Are doctors failing patients?

KEY TAKEAWAY: Diabetes leads a list of just 20 diseases and conditions that account for more than half of all spending on health care in the United States, according to a new comprehensive financial analysis.  Should doctors tell obese patients that they are endangering themselves and  on the road to a debilitating disease?

U.S. spending on diabetes diagnosis and treatment totaled $101 billion in 2013, and has grown 36 times faster than spending on heart disease, the country’s No. 1 cause of death, researchers reported.

“After adjusting for inflation, we see that every year the U.S. is spending 6 percent more than we spent the year before on diabetes,” said lead researcher Joseph Dieleman, assistant professor at the University of Washington Institute for Health Metrics and Evaluation. “That’s really a remarkable growth rate, notably faster than the economy is growing or health care spending as a whole,” he said.

OK. Let’s be honest here, diabetes in the US is out of control.  The AMA has a responsibility to teach HCP’s how to have the “uncomfortable conversation” around weight, diet and exercise.

Many doctors report they don’t have time to talk to patients about weight loss strategies, while others struggle with being overweight themselves and feel uncomfortable broaching the subject with a patient. Many doctors simply haven’t been trained.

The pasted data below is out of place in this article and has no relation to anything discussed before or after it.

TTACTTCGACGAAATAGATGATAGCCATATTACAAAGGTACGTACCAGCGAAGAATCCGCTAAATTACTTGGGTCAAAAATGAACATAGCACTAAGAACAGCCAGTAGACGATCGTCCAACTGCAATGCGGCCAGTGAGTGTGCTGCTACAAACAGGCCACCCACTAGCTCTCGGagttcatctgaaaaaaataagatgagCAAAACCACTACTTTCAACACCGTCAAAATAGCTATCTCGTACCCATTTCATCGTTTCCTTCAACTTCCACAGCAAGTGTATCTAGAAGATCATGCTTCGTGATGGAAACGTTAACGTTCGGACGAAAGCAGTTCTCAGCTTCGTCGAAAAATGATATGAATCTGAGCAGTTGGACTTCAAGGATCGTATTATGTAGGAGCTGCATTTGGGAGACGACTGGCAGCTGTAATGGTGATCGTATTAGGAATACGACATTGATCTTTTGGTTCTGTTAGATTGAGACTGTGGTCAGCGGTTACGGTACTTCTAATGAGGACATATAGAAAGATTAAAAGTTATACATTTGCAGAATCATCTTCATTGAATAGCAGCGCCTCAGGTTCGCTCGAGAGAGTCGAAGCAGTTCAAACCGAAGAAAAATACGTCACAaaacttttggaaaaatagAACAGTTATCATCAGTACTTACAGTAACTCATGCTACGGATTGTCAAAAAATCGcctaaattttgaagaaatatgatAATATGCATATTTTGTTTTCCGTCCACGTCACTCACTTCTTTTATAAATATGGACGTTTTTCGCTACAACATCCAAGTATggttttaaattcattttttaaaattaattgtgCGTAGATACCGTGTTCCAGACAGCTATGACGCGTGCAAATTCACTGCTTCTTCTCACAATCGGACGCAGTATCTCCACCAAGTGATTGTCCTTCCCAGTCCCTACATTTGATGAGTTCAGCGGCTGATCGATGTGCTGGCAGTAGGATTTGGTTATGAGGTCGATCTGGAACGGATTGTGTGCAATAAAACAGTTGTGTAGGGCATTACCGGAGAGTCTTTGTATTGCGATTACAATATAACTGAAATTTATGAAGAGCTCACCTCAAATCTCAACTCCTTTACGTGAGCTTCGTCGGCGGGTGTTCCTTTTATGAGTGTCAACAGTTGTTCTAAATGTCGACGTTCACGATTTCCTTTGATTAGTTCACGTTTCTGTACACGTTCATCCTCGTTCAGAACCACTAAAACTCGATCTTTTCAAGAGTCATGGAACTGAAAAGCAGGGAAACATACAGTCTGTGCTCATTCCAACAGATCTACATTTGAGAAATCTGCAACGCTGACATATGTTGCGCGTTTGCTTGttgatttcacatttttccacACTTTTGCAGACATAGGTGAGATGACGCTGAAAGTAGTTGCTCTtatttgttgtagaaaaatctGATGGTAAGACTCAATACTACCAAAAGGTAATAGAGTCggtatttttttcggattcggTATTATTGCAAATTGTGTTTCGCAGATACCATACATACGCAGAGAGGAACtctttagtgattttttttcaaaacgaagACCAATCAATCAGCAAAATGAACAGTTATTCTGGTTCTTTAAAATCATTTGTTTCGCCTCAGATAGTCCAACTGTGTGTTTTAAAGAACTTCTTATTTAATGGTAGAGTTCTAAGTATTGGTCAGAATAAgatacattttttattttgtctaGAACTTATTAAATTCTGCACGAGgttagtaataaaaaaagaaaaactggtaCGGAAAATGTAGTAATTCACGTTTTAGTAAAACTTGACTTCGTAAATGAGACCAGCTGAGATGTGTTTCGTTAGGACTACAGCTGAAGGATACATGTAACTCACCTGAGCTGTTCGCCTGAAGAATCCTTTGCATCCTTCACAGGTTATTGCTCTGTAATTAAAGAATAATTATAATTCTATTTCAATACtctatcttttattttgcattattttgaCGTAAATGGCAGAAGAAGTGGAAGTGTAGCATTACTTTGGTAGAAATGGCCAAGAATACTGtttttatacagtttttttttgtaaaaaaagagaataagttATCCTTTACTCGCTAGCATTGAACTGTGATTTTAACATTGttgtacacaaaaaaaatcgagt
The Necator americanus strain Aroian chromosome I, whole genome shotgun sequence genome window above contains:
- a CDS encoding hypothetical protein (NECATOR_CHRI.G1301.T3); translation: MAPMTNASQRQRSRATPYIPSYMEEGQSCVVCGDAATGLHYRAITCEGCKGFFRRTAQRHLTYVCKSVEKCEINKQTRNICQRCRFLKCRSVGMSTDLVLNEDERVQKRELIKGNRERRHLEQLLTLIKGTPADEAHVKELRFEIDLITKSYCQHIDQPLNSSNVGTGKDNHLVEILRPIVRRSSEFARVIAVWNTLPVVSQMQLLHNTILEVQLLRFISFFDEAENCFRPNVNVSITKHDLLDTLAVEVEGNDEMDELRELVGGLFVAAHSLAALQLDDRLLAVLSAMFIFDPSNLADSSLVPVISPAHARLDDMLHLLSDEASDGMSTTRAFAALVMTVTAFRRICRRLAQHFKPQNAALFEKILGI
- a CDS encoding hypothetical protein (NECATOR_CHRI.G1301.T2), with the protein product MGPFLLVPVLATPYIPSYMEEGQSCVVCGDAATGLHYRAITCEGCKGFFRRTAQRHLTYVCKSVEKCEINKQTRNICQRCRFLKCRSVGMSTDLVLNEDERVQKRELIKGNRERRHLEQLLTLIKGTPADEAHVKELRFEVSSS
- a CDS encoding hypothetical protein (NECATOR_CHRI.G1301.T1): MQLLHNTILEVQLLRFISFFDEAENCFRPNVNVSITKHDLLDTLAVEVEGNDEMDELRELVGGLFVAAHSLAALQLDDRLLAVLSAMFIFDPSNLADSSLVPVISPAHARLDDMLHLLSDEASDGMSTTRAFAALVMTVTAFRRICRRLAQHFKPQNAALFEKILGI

But doctors can still influence their patients to lose weight. A study published last year by the University of Georgia found that patients were more motivated to lose weight after their doctors advised them to do so, even if they weren’t prepared to hear the message. Another study showed that patients were more likely to understand their weight and try to lose weight after talking to a doctor.

However, a more comprehensive approach is needed.  Diabetes, and obesity, are a national health emergency and the FDA and our government need to tackle diabetes the same way we tackled smoking.  We need to educate people how being overweight can lead to lack of energy and other =, more serious, health problems.

Pharma also needs to get involved in prevention of obesity.  Companies need to band together and raise the alarm instead of looking at obesity as a new market to be conquered.

 

1 thought on “Are doctors failing patients?

  1. Of course doctors should tell patients about the risks that they run to their health by being overweight. In much the same way that they should challenge smoking, excessive alcohol intake and lack of exercise. Unfortunately, this is well known to a large number, if not the majority, if not all patients. Our doctors have enough to do, especially in the UK. They should not have to keep nagging people to invest time in their own good health.
    Doctors are but a part to healthy living.

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